Women in STEM: Cubic Australia Hires Record Number of Female Engineers
February 02, 2017
Guest Blogger: Anna Allwright, senior marketing communications representative, CTS Australia
Female underrepresentation in Science, Technology, Engineering and Mathematics (STEM) has been widely documented for years. While the life sciences field has seen a reduction in the gender gap, the number of women working within the engineering and computer science professions specifically, remain low compared to their male counterparts. Striving to break down the barriers that exist in STEM-related fields, Cubic Australia is proud to announce the recruitment of a record number of female engineers.
Jill Hunt, Cubic’s Regional HR Manager-APAC says that the number of female engineers in 2011 was only 16 percent in Australia. Cubic is hoping to increase these numbers.
The hiring of Cubic’s team of female engineers signifies the forward-thinking steps Cubic is taking to end occupational segregation and support women entering traditionally male-dominated fields. “We are committed to ensuring broad gender representation in these crucial roles, and are actively trying to recruit and progress women in their career of choice,” Hunt explains.
Among the women who recently joined Cubic’s expanding team of engineers are Julie Guo, Diana Toledo and Helen Wang. Bonded by a mutual passion for engineering and technology, the women have created a tight support group that extends beyond the workplace. In fact, they have made it their mission to ensure that every new female engineer is welcomed and supported in her new role at Cubic. In addition to assisting new recruits on the job, the women organize group social activities outside of working hours to encourage team spirit.
Graduate Systems Engineer Helen Wang noted, “The men on our team are all supportive and friendly, but it is nice to also work with women who I can relate to socially and have fun with outside the office.” She also commends Cubic’s efforts to support and encourage women in the engineering field as it is often perceived as a more masculine field.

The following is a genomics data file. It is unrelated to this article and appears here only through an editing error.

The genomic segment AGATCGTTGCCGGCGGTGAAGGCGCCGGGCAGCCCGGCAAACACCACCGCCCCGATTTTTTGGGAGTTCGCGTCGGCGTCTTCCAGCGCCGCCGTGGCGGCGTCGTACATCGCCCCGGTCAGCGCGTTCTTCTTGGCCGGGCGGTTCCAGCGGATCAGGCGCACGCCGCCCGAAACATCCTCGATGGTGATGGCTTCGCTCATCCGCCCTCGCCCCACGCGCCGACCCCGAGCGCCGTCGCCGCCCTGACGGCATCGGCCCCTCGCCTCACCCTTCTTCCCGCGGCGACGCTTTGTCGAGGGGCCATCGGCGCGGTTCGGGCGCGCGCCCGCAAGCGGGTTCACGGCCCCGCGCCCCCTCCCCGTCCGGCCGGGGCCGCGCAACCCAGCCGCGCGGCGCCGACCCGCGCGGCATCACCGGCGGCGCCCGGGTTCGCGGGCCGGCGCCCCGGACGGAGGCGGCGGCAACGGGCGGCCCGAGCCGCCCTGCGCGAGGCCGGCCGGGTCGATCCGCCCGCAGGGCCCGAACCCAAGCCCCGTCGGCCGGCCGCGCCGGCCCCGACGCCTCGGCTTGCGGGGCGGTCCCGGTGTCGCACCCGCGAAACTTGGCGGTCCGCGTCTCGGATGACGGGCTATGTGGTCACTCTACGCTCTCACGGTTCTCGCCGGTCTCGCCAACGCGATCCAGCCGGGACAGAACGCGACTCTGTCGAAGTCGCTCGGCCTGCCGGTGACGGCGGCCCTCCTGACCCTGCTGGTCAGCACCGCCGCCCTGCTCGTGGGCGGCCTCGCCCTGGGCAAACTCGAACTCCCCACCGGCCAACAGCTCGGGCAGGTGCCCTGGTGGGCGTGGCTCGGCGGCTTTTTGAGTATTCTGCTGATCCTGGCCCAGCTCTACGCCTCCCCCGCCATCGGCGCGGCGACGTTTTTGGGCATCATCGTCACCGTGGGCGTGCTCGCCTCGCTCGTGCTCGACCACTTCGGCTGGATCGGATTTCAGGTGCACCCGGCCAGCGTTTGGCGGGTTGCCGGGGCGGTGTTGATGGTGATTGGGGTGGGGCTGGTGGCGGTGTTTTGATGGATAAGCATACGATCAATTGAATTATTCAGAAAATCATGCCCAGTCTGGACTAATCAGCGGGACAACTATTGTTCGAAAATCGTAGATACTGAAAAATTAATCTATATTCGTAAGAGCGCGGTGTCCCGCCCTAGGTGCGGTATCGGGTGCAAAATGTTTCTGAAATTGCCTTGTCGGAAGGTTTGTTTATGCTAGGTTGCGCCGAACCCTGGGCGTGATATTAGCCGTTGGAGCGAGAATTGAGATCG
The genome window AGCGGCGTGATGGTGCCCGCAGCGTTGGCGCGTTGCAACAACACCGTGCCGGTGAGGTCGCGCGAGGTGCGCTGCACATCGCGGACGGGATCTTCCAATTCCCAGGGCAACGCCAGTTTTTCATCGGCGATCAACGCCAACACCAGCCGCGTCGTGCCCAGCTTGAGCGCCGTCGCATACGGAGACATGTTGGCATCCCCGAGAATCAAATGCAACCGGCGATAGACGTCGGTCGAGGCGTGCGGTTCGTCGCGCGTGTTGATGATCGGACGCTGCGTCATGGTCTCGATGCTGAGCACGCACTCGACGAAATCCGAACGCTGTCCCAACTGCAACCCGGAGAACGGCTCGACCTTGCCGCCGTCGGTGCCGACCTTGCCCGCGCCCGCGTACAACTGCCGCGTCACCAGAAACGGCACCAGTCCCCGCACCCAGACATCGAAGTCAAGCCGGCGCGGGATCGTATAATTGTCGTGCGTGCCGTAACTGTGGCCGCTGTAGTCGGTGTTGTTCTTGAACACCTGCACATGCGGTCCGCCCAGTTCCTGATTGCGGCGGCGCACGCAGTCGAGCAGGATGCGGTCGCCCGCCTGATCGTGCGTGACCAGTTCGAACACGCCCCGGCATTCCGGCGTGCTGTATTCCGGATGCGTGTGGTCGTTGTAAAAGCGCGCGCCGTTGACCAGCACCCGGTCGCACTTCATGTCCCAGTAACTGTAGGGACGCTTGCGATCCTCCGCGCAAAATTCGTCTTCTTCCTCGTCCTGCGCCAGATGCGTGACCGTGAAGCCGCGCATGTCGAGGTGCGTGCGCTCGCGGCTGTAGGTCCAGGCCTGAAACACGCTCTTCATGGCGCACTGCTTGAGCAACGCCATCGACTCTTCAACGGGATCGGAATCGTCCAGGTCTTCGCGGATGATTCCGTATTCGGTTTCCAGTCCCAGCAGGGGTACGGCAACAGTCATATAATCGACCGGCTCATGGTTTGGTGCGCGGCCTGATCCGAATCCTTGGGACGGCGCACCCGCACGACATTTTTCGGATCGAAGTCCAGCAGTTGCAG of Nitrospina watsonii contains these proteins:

“In other companies that I have worked for, the engineering teams were a bit of an exclusive boys club, but at Cubic, everyone is so welcoming,” adds Project Engineer Diana Toledo. Toledo also says she looks forward to coming into work each day because she feels Cubic has created a nurturing work environment conducive to advancing her career.
Graduate Systems Engineer Julie Guo believes gender diversity is important for an engineering team because “…with a mixture of male and female engineers, the team works better to solve problems.”
It’s imperative that companies remain committed to the active recruitment and retention of women for STEM professions – especially engineering. As a leader in the defense and transportation industries employing 1,049 engineers worldwide, Cubic understands the importance of reducing the gender gap so that women are more widely represented within the STEM workforce. STEM professions are critical for Cubic’s business model, which thrives on a culture of innovation and Cubic will continue to dedicate the time and resources to implementing STEM initiatives within its business units globally.
If you are inspired by the sciences and interested in learning more about careers at Cubic, please visit www.cubic.com/Careers.
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